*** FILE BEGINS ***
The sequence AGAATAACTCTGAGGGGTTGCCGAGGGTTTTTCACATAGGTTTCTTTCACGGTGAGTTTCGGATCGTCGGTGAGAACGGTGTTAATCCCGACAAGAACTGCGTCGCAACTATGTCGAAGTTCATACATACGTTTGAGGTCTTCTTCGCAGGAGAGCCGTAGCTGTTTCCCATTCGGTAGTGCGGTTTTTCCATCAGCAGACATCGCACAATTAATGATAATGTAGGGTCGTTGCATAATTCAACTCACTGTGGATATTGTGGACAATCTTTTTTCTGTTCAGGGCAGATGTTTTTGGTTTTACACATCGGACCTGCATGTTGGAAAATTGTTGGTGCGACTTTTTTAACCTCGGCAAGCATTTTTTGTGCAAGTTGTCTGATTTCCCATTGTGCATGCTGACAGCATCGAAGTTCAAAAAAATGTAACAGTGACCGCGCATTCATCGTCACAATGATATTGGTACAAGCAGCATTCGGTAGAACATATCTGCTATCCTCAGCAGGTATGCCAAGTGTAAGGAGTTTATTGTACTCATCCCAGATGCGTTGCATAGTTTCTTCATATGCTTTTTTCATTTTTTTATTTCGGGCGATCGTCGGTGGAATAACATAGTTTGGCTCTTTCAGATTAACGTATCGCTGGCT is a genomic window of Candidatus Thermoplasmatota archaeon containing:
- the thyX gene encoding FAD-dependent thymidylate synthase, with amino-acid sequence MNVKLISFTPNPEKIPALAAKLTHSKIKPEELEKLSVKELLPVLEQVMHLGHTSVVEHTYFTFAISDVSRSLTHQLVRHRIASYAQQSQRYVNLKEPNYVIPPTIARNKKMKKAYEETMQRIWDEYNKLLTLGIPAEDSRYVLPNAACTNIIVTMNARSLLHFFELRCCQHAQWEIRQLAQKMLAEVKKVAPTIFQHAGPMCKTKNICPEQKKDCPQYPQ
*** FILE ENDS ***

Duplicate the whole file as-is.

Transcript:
The sequence AGAATAACTCTGAGGGGTTGCCGAGGGTTTTTCACATAGGTTTCTTTCACGGTGAGTTTCGGATCGTCGGTGAGAACGGTGTTAATCCCGACAAGAACTGCGTCGCAACTATGTCGAAGTTCATACATACGTTTGAGGTCTTCTTCGCAGGAGAGCCGTAGCTGTTTCCCATTCGGTAGTGCGGTTTTTCCATCAGCAGACATCGCACAATTAATGATAATGTAGGGTCGTTGCATAATTCAACTCACTGTGGATATTGTGGACAATCTTTTTTCTGTTCAGGGCAGATGTTTTTGGTTTTACACATCGGACCTGCATGTTGGAAAATTGTTGGTGCGACTTTTTTAACCTCGGCAAGCATTTTTTGTGCAAGTTGTCTGATTTCCCATTGTGCATGCTGACAGCATCGAAGTTCAAAAAAATGTAACAGTGACCGCGCATTCATCGTCACAATGATATTGGTACAAGCAGCATTCGGTAGAACATATCTGCTATCCTCAGCAGGTATGCCAAGTGTAAGGAGTTTATTGTACTCATCCCAGATGCGTTGCATAGTTTCTTCATATGCTTTTTTCATTTTTTTATTTCGGGCGATCGTCGGTGGAATAACATAGTTTGGCTCTTTCAGATTAACGTATCGCTGGCT is a genomic window of Candidatus Thermoplasmatota archaeon containing:
- the thyX gene encoding FAD-dependent thymidylate synthase, with amino-acid sequence MNVKLISFTPNPEKIPALAAKLTHSKIKPEELEKLSVKELLPVLEQVMHLGHTSVVEHTYFTFAISDVSRSLTHQLVRHRIASYAQQSQRYVNLKEPNYVIPPTIARNKKMKKAYEETMQRIWDEYNKLLTLGIPAEDSRYVLPNAACTNIIVTMNARSLLHFFELRCCQHAQWEIRQLAQKMLAEVKKVAPTIFQHAGPMCKTKNICPEQKKDCPQYPQ